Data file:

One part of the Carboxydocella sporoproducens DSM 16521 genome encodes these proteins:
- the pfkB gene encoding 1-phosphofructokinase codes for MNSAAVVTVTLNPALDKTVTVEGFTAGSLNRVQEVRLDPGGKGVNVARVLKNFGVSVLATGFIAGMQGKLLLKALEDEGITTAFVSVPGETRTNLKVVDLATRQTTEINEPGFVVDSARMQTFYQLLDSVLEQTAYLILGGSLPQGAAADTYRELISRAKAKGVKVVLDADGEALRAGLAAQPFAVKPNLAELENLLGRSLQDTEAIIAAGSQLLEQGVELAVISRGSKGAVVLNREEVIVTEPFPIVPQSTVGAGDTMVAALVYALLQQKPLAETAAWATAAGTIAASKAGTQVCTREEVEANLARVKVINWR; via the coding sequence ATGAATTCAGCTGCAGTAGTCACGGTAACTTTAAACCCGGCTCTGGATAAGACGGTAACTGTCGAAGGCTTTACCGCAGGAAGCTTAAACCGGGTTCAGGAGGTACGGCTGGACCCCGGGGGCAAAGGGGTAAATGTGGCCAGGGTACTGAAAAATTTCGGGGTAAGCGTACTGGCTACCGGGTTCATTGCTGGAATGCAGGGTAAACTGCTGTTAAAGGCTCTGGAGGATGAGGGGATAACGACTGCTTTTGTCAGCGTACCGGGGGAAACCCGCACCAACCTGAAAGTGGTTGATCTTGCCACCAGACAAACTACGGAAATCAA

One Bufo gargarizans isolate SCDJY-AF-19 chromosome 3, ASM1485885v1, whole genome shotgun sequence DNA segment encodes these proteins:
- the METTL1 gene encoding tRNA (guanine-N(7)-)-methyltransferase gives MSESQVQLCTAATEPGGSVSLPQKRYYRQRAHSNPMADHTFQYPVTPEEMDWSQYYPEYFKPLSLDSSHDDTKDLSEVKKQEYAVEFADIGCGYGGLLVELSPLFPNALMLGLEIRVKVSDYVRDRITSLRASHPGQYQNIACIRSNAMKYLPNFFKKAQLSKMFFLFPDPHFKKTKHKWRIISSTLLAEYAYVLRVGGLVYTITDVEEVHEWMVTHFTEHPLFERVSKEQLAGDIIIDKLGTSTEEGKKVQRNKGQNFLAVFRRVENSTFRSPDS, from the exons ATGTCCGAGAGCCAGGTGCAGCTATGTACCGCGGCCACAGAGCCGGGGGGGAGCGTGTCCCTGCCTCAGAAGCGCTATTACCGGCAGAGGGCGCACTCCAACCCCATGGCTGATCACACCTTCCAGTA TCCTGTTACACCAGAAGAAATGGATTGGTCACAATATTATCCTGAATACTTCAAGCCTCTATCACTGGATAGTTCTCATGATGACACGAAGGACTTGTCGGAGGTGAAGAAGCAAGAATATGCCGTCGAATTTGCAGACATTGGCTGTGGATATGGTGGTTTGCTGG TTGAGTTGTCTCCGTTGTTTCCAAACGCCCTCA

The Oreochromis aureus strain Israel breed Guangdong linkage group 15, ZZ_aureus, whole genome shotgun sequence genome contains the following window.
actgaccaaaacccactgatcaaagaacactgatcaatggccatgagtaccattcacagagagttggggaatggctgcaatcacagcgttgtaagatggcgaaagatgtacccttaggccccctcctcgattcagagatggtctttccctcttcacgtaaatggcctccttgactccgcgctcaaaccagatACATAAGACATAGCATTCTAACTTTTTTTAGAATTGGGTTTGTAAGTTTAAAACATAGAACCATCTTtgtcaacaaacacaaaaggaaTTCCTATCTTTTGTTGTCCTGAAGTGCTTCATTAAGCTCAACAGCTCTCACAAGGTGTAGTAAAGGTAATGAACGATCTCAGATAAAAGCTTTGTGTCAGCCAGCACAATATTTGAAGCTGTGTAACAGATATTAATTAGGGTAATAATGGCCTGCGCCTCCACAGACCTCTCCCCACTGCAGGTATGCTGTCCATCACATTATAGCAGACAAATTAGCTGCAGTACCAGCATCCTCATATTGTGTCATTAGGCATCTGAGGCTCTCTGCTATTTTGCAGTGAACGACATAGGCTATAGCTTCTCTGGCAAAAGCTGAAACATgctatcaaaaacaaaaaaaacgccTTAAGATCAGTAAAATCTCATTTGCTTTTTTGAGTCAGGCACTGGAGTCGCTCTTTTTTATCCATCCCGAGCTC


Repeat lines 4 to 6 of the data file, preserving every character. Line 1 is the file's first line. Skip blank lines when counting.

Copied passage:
- the METTL1 gene encoding tRNA (guanine-N(7)-)-methyltransferase gives MSESQVQLCTAATEPGGSVSLPQKRYYRQRAHSNPMADHTFQYPVTPEEMDWSQYYPEYFKPLSLDSSHDDTKDLSEVKKQEYAVEFADIGCGYGGLLVELSPLFPNALMLGLEIRVKVSDYVRDRITSLRASHPGQYQNIACIRSNAMKYLPNFFKKAQLSKMFFLFPDPHFKKTKHKWRIISSTLLAEYAYVLRVGGLVYTITDVEEVHEWMVTHFTEHPLFERVSKEQLAGDIIIDKLGTSTEEGKKVQRNKGQNFLAVFRRVENSTFRSPDS, from the exons ATGTCCGAGAGCCAGGTGCAGCTATGTACCGCGGCCACAGAGCCGGGGGGGAGCGTGTCCCTGCCTCAGAAGCGCTATTACCGGCAGAGGGCGCACTCCAACCCCATGGCTGATCACACCTTCCAGTA TCCTGTTACACCAGAAGAAATGGATTGGTCACAATATTATCCTGAATACTTCAAGCCTCTATCACTGGATAGTTCTCATGATGACACGAAGGACTTGTCGGAGGTGAAGAAGCAAGAATATGCCGTCGAATTTGCAGACATTGGCTGTGGATATGGTGGTTTGCTGG TTGAGTTGTCTCCGTTGTTTCCAAACGCCCTCA

The Oreochromis aureus strain Israel breed Guangdong linkage group 15, ZZ_aureus, whole genome shotgun sequence genome contains the following window.
actgaccaaaacccactgatcaaagaacactgatcaatggccatgagtaccattcacagagagttggggaatggctgcaatcacagcgttgtaagatggcgaaagatgtacccttaggccccctcctcgattcagagatggtctttccctcttcacgtaaatggcctccttgactccgcgctcaaaccagatACATAAGACATAGCATTCTAACTTTTTTTAGAATTGGGTTTGTAAGTTTAAAACATAGAACCATCTTtgtcaacaaacacaaaaggaaTTCCTATCTTTTGTTGTCCTGAAGTGCTTCATTAAGCTCAACAGCTCTCACAAGGTGTAGTAAAGGTAATGAACGATCTCAGATAAAAGCTTTGTGTCAGCCAGCACAATATTTGAAGCTGTGTAACAGATATTAATTAGGGTAATAATGGCCTGCGCCTCCACAGACCTCTCCCCACTGCAGGTATGCTGTCCATCACATTATAGCAGACAAATTAGCTGCAGTACCAGCATCCTCATATTGTGTCATTAGGCATCTGAGGCTCTCTGCTATTTTGCAGTGAACGACATAGGCTATAGCTTCTCTGGCAAAAGCTGAAACATgctatcaaaaacaaaaaaaacgccTTAAGATCAGTAAAATCTCATTTGCTTTTTTGAGTCAGGCACTGGAGTCGCTCTTTTTTATCCATCCCGAGCTC